Bavaria orders compulsory FFP2 masks on public transport and in shops

Bavaria orders compulsory FFP2 masks on public transport and in shops
A pharmacy employee shows an FFP2 mask. Photo: DPA
The southern state is tightening mask restrictions over fears of Covid-19 variants spreading.

From next Monday, people in Bavaria will have to wear FFP2 mouth and nose coverings while travelling on public transport and when in shops.

State premier Markus Söder, of Angela Merkel's CDU sister party the Christian Social Union (CSU), announced the changes after a cabinet meeting in Munich on Tuesday.

Söder said that the “normal community masks” were for the protection of others during the pandemic. FFP2 masks, which are available in pharmacies, also protect the wearer.

The aim, he said, was to improve safety in public transport and in the retail trade.

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“The availability (of the masks) in trade is sufficiently guaranteed, so there is no shortage of FFP2,” the state premier stressed. The masks are “clearly in abundance, in part anyway”, he added.

Overall, Söder said there was a “cautiously positive trend” in view of declining virus numbers in Bavaria. “A large part of the measures are beginning to have an effect,” he said.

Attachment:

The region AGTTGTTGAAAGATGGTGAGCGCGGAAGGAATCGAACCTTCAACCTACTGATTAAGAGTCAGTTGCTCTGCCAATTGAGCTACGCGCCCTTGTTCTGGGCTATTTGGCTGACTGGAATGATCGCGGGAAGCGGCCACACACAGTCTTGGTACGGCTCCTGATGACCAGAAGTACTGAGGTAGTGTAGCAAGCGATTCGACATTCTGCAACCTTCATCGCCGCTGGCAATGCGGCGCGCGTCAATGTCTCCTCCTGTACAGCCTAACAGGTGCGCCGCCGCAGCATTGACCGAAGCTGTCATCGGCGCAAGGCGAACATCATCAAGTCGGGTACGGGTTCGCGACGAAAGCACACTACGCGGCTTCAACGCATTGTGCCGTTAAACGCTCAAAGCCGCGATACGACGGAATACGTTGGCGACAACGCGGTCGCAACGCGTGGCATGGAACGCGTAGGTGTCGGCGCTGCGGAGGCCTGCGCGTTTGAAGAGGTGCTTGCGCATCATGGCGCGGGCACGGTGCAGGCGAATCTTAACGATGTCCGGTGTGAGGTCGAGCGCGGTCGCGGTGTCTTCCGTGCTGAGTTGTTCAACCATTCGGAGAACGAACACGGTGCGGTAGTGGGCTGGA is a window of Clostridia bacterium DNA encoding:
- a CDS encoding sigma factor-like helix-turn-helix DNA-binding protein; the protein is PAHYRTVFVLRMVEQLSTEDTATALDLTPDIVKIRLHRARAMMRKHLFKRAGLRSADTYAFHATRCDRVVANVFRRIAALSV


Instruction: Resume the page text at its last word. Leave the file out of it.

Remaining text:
READ ALSO: Merkel says Germany could need tough lockdown measures 'for 8 to 10 more weeks'


Bavarian premier Markus Söder. Photo: DPA

Within 24 hours, there were 1,740 new infections in Bavaria reported on Tuesday – almost 500 fewer than a week ago.

With a seven-day incidence of 158.8 (average number of Covid-19 infections per 100,000 residents in seven days), Bavaria is in seventh place among the 16 states nationwide.

Throughout Germany there were a total of 12,802 positive cases over the previous 24 hours with an additional 891 deaths.

This is not the full picture, though as it's still unclear what effect socialising and travel over the Christmas holidays will have.

Authorities say we'll see more of the consequences of this towards the end of the week.

Söder stressed that consistency and patience was still needed in the fight against the virus in Germany.

The CSU leader warned against an increased spread of coronavirus variants, such as that which originated in the UK.

He compared the measures against the mutations to “a race against time”. “The mutations are causing us concern,” he said.

In this context, Söder repeated his proposal calling for Germany to debate making the vaccine compulsory for a limited time for staff in old people's and nursing homes.

The Covid-19 vaccine is not compulsory in Germany.


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